A little more than a year ago, China had almost no diplomatic presence on Twitter. A handful of accounts, many representing far-flung diplomatic outposts, operated without apparent coordination or direction from Beijing. Today, the work of Chinese diplomats on Twitter looks very different: More than 170 of them bicker with Western powers, promote conspiracies about the coronavirus, and troll Americans on issues of race. The quadrupling in the past year and a half of China’s diplomatic presence on a site blocked within China suggests that turning to Western platforms to influence the information environment beyond China’s borders is no longer an afterthought but a priority.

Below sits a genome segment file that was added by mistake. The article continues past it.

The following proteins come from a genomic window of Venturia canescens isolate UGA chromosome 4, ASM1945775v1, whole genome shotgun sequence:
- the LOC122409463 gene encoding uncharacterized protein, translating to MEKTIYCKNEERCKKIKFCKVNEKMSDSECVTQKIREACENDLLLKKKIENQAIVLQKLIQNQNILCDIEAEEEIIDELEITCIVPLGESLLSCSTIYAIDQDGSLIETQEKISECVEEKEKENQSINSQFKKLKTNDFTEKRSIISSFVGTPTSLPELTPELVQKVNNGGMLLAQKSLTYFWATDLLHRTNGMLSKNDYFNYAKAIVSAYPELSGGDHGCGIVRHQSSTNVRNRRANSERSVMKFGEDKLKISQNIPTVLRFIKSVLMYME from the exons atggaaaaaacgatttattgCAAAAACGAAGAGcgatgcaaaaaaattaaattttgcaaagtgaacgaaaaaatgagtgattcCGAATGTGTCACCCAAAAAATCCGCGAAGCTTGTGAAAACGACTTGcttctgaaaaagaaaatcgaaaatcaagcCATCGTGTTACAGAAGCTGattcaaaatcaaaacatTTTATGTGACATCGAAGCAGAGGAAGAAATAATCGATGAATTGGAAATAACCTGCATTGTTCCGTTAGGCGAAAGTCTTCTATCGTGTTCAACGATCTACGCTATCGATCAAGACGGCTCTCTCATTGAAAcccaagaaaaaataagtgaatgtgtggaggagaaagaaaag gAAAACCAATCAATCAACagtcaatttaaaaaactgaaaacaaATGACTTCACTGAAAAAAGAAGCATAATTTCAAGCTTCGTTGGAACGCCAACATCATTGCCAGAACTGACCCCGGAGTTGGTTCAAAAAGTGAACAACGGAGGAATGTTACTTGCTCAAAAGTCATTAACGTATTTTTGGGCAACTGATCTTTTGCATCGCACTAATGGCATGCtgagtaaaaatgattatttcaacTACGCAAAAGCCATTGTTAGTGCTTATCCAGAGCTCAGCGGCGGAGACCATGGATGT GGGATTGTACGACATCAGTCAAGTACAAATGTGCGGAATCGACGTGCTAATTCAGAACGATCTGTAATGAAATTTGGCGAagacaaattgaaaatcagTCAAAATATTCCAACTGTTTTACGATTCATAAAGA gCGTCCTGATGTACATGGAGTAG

In pursuing increasingly assertive tactics to shape how China is perceived online, Beijing has borrowed elements of Russia’s playbook. China’s “wolf warrior” diplomats—a phrase that comes from a jingoistic Chinese film franchise and refers to a new approach among the Chinese diplomatic corps to more aggressively defend their home country online—propagate conflicting conspiracy theories about the origins of the novel coronavirus that are designed to sow chaos and deflect blame. It is using these so-called warriors, together with its sprawling state media apparatus and, at times, covert trolling campaigns, to amplify false theories on social media and in the news. And it is doing all this by leaning on the propaganda outlets run by Moscow, Caracas, and to a lesser extent, Tehran, and the network of contrarian agitators they leverage to promote anti-Western content.

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